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Watching reports on N. Korea's alleged H-bomb test
Watching reports on N. Korea's alleged H-bomb test

BEIJING — News of North Korea's most recent atomic test, which Pyongyang is claiming was its first detonation of a hydrogen bomb, has sparked new fears about the future. But there is a more immediate concern: Neighboring South Korea and China are increasingly worried that the underground nuclear tests could set off the dormant volcano Changbai Mountain (also known as Paektu).

According to Caixin media, China's National Earthquake Center monitored a seismic shock of magnitude 4.9 at 9.30 A.M. on Wednesday, some 80 kilometers southwest of Chongjin city, the known location of North Korea's nuclear test site. The epicenter of the earthquake was confirmed by monitoring centers in several other countries, and North Korea's official television station announced some two hours later, at noon, that the country had just "safely and perfectly" undertaken a successful first hydrogen bomb test. Several sources have shed doubt on whether the explosion was actually an H-bomb.

But Sina News reports that the severity of the earthquake following each North Korean nuclear test is escalating. South Korean experts say the test's impact range can stretch as far as 300 kilometers, and the test site is only 110 kilometers away from Changbai Mountain, which is called Baegdu-san in Korean.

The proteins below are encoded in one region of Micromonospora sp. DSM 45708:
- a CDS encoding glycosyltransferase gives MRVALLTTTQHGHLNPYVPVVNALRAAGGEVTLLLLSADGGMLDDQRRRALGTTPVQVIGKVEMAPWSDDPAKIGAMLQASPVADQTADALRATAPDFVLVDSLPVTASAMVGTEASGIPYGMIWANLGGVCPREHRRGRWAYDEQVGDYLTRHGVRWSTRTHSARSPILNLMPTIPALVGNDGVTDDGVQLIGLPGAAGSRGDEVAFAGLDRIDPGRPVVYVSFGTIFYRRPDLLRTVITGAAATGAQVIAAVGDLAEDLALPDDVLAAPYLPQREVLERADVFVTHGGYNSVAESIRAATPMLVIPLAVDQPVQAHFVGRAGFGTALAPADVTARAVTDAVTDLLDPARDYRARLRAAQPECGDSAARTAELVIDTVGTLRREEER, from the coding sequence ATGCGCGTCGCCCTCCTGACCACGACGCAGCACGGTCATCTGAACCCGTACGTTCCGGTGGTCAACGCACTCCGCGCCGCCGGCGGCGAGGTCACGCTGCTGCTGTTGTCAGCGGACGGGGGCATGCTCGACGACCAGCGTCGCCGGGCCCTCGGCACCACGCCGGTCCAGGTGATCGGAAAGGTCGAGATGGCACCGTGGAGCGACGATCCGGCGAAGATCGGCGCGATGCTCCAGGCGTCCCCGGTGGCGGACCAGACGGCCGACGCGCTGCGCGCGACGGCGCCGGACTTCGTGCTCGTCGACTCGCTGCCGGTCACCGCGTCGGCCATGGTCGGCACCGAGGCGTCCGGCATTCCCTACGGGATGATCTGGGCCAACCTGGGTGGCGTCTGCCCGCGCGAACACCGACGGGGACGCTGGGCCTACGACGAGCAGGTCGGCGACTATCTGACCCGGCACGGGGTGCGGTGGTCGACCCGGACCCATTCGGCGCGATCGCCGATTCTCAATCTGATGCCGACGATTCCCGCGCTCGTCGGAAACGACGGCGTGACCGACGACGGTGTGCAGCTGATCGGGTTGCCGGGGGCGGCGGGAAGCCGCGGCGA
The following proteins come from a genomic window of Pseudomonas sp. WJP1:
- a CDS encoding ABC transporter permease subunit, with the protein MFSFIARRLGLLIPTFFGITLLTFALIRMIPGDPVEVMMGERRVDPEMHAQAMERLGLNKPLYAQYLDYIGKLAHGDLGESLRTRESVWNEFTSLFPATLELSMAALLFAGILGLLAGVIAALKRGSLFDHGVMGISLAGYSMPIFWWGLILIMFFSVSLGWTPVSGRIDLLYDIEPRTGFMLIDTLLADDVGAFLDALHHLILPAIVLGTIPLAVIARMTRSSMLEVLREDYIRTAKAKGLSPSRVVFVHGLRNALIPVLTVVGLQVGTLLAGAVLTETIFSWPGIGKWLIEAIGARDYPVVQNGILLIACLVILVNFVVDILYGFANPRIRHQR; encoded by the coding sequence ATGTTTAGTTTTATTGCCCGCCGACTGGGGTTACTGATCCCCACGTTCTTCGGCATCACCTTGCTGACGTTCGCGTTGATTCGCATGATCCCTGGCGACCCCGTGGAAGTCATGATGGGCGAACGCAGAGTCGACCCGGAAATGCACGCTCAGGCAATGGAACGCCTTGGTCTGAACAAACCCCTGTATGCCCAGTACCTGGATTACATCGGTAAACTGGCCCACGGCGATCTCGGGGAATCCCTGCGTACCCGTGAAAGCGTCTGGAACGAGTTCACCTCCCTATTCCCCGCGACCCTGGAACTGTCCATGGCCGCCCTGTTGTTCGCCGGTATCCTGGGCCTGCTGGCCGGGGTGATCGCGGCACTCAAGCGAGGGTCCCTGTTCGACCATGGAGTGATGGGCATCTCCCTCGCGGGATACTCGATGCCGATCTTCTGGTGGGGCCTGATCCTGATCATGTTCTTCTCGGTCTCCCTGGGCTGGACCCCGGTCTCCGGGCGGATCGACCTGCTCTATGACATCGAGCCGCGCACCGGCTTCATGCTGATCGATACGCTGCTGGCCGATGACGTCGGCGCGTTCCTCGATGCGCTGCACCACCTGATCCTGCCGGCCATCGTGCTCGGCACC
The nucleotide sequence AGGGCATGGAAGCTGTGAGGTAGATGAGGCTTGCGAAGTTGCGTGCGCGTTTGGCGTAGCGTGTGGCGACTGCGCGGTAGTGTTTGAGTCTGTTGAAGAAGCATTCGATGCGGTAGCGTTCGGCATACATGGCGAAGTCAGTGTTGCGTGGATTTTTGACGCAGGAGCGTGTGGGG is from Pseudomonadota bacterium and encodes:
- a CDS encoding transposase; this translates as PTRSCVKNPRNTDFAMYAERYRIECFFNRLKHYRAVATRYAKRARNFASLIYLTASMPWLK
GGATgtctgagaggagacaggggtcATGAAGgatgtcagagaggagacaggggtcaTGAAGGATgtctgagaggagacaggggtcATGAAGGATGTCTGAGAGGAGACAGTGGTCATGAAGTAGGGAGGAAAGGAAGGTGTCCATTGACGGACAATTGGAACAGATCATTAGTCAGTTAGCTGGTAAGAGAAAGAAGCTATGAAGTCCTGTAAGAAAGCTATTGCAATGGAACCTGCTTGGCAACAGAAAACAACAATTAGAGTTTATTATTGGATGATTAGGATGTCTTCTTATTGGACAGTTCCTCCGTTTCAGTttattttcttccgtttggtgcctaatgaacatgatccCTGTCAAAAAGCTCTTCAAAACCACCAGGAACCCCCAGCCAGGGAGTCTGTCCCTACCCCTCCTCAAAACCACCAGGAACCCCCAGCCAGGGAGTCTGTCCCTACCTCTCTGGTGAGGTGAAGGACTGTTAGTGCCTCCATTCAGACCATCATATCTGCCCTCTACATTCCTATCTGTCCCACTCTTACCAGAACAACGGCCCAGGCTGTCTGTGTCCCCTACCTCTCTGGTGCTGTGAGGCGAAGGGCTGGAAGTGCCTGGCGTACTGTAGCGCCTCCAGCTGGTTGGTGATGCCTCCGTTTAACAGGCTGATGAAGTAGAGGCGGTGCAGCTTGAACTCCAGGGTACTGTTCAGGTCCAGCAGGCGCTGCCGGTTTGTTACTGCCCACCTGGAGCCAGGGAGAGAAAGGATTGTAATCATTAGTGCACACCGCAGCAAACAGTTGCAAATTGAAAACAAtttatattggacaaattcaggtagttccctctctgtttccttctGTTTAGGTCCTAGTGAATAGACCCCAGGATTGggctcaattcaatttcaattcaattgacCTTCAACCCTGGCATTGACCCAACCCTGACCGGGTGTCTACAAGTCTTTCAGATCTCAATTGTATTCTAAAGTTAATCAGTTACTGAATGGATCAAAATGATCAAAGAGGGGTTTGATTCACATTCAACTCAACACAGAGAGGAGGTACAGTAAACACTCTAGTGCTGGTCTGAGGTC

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Lake atop Changbai Mountain — Photo: Bdpmax/GFDL

Some two-thirds of the dormant volcano lies in North Korean territory, with the rest on the Chinese side. It has erupted ten times over the past 1,000 years, with the last eruption occurring in 1903. South Korean experts believe that if the seismic shock created by a bomb test goes over magnitude 6.0, it could cause the volcano to explode.

Research quoted by Sina News suggests that, once the Changbai Mountain erupts, 60% of its destructive energy will rain down on Chinese territory. In 2014, President Xi Jinping signed an agreement with South Korea to carry out research on this very issue during his visit to the country.

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At the Russia-Georgia border

Yelena Afonina/TASS via ZUMA
Anna Akage, Sophia Constantino, Bertrand Hauger, Chloe Touchard and Emma Albright

Russia’s neighbors — from Finland in the west to Mongolia 3,100 miles (5,076 km) to the east — are being flooded with the arrival of men fleeing the national draft announced last week as Moscow's invasion of Ukraine falters. Some 2,000 miles to the south of Helsinki, at the border with Georgia, there are reports of long lines of cars and bicycles trying to leave and Russian crackdowns on men trying to flee.

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In the first two days after Vladimir Putin announced the mobilization, 261,000 men of conscription age have left the country. Observers believe that has likely doubled since. The most popular destinations are the neighboring countries where one can enter without a visa or even without an international passport, such as Kazakhstan, Kyrgyzstan, and Armenia.

But Finland too has reported a major uptick, with nearly 19,000 arriving, compared to 9,000 crossing in the opposite direction. "The arrival rate is about double what it was a week ago," Mert Sasioglu of the Finnish border guard told AFP.

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